France/Thailand, 2011, colour, 1.85:1, 93 mins.
Director: Charles de Meaux.
Clumsy, Macau-set jockey drama makes a poor Anglophone debut for Mainland icon Fan Bingbing.
France, the present day. After failing a drugs test, ambitious young jockey Christophe (Nicolas Cazalé) is suspended for six months and decides to join his friend Cédric (Cédric Segeon) in Macau, where he quickly gets work. After Cédric leaves, Christophe meets racehorse owner-cum-professional gambler Way Way (Lu Guanting) who spots a winner and takes him on a jockey. With a run of successes and under Way Way’s patronage, Christophe enters the world of fame, money and women. He also gets to know Pansy (Fan Bingbing), a woman from Shanghai, who is close friends with the powerful gambler Monteiro (David Carradine). However, when Way Way instructs him to deliberately throw a race, Christophe refuses, and he comes into contact with the sport’s darker side of big-money gambling. Pansy saves him through her connections with Monteiro and Christophe then starts working for Thong (Zhang Zifu) instead. But then Thong tells Christophe to throw the prestigious Quintee Cup race.
For her English-language debut, Mainland mega-icon Fan Bingbing 范冰冰 stumbles badly, both in her own performance and in her choice of vehicle. Though partly hobbled by the death on 3 Jun 2009 of David Carradine (seen in only two scenes) just before the end of shooting, this second feature by former French jockey Charles de Meaux – who previously made the way-out-there, Central Asian-set Shimkent Hotel (2003) – doesn’t score high for either coherence, English dialogue or involving drama. On the plus side, the drama about an ambitious young French jockey making it big in Macau boasts some striking cityscapes of the territory that have a coolly abstract, painterly quality, and are far from the usual bustle-and-neon images beloved of western film-makers. Material shot in Bangkok – where de Meaux has connections from being a regular producer for auteur director Apichatpong Weerasethakul อภิชาติพงศ์ วีระเศรษฐกุล – also doubles okay for Macau. [The film is a French/Thai co-production.]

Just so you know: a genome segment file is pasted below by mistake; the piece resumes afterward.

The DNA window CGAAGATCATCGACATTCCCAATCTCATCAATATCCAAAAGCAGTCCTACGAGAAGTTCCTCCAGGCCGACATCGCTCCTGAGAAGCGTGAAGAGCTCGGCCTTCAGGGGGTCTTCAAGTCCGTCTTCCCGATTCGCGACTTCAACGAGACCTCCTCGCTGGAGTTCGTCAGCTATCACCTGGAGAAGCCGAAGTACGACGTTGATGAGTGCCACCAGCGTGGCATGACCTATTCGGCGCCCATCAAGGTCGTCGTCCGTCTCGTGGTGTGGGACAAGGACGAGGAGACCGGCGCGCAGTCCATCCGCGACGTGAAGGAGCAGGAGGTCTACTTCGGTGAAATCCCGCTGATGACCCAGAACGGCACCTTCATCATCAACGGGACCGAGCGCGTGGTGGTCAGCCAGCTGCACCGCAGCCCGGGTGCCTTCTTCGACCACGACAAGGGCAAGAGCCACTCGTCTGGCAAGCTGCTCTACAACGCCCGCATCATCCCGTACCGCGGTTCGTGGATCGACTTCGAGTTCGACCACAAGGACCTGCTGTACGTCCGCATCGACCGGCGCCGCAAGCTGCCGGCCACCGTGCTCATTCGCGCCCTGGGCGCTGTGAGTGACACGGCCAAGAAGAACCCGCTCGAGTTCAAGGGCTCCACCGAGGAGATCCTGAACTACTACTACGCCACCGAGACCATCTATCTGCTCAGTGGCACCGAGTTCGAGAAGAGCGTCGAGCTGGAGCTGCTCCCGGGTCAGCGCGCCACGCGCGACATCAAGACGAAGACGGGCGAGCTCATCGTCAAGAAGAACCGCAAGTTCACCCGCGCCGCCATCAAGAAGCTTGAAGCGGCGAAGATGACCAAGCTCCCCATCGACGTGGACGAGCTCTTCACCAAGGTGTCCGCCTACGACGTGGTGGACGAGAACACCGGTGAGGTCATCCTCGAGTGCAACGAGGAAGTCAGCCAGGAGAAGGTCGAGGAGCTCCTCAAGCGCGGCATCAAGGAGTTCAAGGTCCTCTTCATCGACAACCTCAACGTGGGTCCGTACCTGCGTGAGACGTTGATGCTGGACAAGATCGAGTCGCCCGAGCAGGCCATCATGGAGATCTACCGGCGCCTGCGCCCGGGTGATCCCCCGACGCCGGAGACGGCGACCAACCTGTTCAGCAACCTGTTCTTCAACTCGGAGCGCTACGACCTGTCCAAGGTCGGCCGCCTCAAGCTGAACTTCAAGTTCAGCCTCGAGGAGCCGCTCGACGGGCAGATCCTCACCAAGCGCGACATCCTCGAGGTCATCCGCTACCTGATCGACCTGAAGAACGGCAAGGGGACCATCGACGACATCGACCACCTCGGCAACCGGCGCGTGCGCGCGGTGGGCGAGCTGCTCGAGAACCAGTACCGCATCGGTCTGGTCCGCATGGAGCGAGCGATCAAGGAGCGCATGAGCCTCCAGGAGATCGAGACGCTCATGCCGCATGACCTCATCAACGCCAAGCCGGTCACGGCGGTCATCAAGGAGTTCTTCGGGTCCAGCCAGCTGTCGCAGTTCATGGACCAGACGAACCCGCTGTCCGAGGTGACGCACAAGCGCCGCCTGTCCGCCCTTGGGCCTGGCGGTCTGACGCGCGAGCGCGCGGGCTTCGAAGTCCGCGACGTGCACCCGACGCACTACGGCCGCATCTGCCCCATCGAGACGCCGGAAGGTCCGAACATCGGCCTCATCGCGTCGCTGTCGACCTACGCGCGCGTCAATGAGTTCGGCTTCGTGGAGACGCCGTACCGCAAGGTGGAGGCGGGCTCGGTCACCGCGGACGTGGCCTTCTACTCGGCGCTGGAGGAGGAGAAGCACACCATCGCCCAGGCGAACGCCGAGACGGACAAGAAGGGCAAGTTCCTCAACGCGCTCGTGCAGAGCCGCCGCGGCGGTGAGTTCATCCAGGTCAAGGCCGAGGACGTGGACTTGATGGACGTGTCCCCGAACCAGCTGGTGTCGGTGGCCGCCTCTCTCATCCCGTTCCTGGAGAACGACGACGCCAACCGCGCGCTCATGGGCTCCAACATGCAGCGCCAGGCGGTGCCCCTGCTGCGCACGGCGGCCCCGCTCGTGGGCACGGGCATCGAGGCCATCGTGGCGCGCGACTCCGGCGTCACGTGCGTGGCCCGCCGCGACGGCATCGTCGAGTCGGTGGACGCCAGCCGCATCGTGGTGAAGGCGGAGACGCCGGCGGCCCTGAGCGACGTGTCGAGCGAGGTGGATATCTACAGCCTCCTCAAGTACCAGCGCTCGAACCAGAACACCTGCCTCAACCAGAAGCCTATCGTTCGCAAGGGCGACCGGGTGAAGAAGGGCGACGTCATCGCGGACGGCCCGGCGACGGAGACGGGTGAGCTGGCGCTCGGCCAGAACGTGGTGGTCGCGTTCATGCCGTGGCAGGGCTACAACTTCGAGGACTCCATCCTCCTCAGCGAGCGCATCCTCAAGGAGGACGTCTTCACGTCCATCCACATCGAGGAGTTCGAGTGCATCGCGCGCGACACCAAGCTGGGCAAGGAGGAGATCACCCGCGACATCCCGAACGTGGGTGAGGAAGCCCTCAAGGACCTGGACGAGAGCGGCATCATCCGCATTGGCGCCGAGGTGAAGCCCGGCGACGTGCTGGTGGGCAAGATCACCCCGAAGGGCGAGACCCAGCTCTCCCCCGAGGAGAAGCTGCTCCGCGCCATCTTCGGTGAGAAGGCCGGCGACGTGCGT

After a leisurely warm-up in France, the movie finally gets under way after its move to Asia; but after a reasonable start it soon starts becoming incoherent, with unexplained potholes in the story, an especially outré final half-hour, and an abrupt ending decorated with Mahler’s second and third symphonies. Canadian novelist/cultural commentator Douglas Coupland and Shanghai bad-girl writer Mian Mian 棉棉 are credited as script collaborators. The latter, whose books include Panda Sex 熊猫 (2004), is presumably responsible for the weird chat-up line by Fan’s character, Pansy: “Chris, I’m like a panda… They only have sex once a year. Kind of like me. Like me.”
Fan’s other-worldly beauty survives intact but her command of English is not strong enough, especially to carry over the lines she’s been given in the relatively few scenes she’s in. Among the rest of the Asian cast, Hong Kong singer-actor Lu Guanting 卢冠廷 [Lowell Lo] gets a sizeable role and is okay as a corrupt gambler, but it’s English-educated, Malaysian composer Zhang Zifu 张子夫 [Pete Teo] who contributes the strongest (alas, too few) scenes late on. Overall, a 3/10 movie raised to 4/10 thanks to d.p. Gustavo Habda’s contribution.
[The film has yet to be released theatrically in Chinese-speaking territories, where it is known as 策马.]
Produced by MK2 (FR), Anna Sanders Films (FR), Legend Films (TH).
Script: Charles de Meaux, Douglas Coupland, Mian Mian. Photography: Gustavo Habda, Charles de Meaux. Editing: Guillaume Ledu, Charles de Meaux. Music: Devendra Banhart. Art direction: Chaiyan Chunsuttiwat. Costumes: Sandra Berrebi. Sound: Bruno Ehlinger.
Cast: Nicolas Cazalé (Christophe), Fan Bingbing (Pansy), David Carradine (Monteiro), Nicolas Duvauchelle (Thierry), Lu Guanting [Lowell Lo] (Way Way), John Aryananda (Big John), Zhang Zifu [Pete Teo] (Thong), Cédric Segeon (Cédric), Tul Waitoonkiat (Qi), Sunny Gulati (Kew), Zhang Jiayang [Patrick Teoh] (The Man), M.C. Tam (Macau trainer), Louise Rowlingson (Helen), Irina Lysiuk, Anne Kral, Ashley Morgan, Julia Inamova (dancers), Peetchai Dejkraisak (messenger), James Morrissey, Christopher Choy, Andrew Smith (racing commissioners).
Release: France, 12 Jan 2011; Thailand, tba.
(Review originally published on Film Business Asia, 6 Jul 2011.)